NJERI RUGENE

By NJERI RUGENE
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A couple of weeks ago, Agnes Odhiambo, a senior researcher on women’s rights and advocate at the Human Rights Watch, reported the death of a woman as a result of rape and torture by a group of men during the 2007 post-election violence.

Dr Odhiambo said the woman — whom she had come to know through her situation — had lived a miserable life, struggling with poor health as a result of that grim and awful incident in December 2007. She succumbed to the emotional hurt, trauma and physical wounds late June.

That 12 years and counting hundreds of innocent women, girls, and even men, who suffered harrowing sexual assault by marauding gangsters in their own country are yet to get recourse or compensation tells a lot about how much our society disregards sexual crimes. We can be cruel.

In the 2016 report, Dr Odhiambo, for instance, says she spoke to 163 women and girls and nine men who survived that brutality. But despite a commitment and assurance by the authorities, these victims have largely been ignored. Further, according to HRW, these survivors did not get support to deal with the trauma of rape and related abuse or even medical care from the government when it happened and in the years that followed.

It appears that Dr Odhiambo and other Kenyans who have followed this issue closely and with interest have now set their eyes and hope on Parliament in as far as compensation is concerned. And I agree with them, as I cast my hope there too, with the expectation that the House will eventually approve The Kenya Reparations Bill 2019, sponsored by Uasin Gishu Woman Representative Gladys Shollei.

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Ms Shollei’s draft law seeks a channel through which the State can recognise and compensate Kenyans whose human rights have been violated between December 12, 1963, when the country attained independence, to October 2, 2014.

The Truth, Justice and Reconciliation Commission (TJRC), whose report was never implemented, covers this period. Victims and survivors of the horrific sexual attacks in the barbaric, brutal and primitive 2007/2008 post-election violence fall in this category.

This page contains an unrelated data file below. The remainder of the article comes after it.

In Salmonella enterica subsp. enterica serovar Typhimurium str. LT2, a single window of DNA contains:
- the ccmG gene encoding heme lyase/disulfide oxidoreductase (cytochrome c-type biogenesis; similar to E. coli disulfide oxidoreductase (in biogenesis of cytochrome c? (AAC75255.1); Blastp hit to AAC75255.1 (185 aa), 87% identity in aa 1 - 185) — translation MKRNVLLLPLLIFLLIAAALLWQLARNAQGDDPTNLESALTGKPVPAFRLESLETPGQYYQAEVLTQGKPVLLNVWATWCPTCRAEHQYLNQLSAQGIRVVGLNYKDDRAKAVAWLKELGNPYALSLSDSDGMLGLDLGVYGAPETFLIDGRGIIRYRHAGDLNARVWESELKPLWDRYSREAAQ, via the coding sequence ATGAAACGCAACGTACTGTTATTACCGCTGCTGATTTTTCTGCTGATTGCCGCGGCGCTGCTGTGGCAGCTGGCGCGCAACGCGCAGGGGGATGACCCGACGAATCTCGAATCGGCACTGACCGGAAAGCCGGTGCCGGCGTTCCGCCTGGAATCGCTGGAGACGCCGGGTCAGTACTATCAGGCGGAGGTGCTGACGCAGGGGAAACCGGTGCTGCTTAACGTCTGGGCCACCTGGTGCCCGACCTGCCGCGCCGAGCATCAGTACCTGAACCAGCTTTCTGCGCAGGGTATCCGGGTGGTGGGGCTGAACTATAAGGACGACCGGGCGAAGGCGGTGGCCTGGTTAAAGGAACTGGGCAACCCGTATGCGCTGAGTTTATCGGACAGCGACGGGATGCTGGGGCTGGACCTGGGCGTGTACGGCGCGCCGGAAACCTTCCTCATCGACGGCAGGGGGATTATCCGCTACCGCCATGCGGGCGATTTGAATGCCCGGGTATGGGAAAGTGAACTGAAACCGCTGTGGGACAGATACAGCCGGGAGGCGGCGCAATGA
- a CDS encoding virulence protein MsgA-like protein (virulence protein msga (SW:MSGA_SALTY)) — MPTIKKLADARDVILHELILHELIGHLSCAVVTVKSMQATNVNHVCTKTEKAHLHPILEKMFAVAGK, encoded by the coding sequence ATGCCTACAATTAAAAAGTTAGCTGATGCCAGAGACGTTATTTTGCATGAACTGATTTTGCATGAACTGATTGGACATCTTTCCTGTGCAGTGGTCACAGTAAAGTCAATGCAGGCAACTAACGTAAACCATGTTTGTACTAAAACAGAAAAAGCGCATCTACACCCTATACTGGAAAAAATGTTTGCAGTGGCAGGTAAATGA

This, surely, is not the way to handle victims of rape and related sexual violence. For the country to deal with the unending and apparently rising cases of rape, defilement and other forms of sexual and gender-based violence, the authorities, from the grassroots to the national level, must show commitment to dealing with this criminality through action and desist from empty rhetoric.

Sexual violence, which especially targets women and girls, and sometimes boys, must be dealt with at all fronts. And the fight must go hand in hand with placing victims at the centre of it — the healing, protection and seamless reintegration into the society to ensure that after the trauma, they will lead a normal life.

It is the duty of the leaders to guarantee the welfare of such women, children and men.

I often come across concerns and frustrations from individuals, especially those in the women’s rights movement or are colleagues in the media, who wonder aloud why sexual violence continues unabated, and even appears to increase, in the face of so much sensitisation and “empowerment’’ efforts in communities and nationally.

But I dare say that people who should know better and are in positions of leading the way in fighting this horrendous violence and protecting the victims do just the opposite. They are in the Judiciary, provincial administration, schools and even families. Through their misguided or even deliberate decisions, they expose children and women to sexual violence and trauma by their acts of omission and commission.

I know of a case where a magistrate has ordered that a child who is under protection at a safe house after she was defiled by a much older man at an estate be taken back home — to a hostile community, with the abuse still fresh in their minds.

It is time we devised a comprehensive strategy of protecting the vulnerable against such violations and take good care of the victims.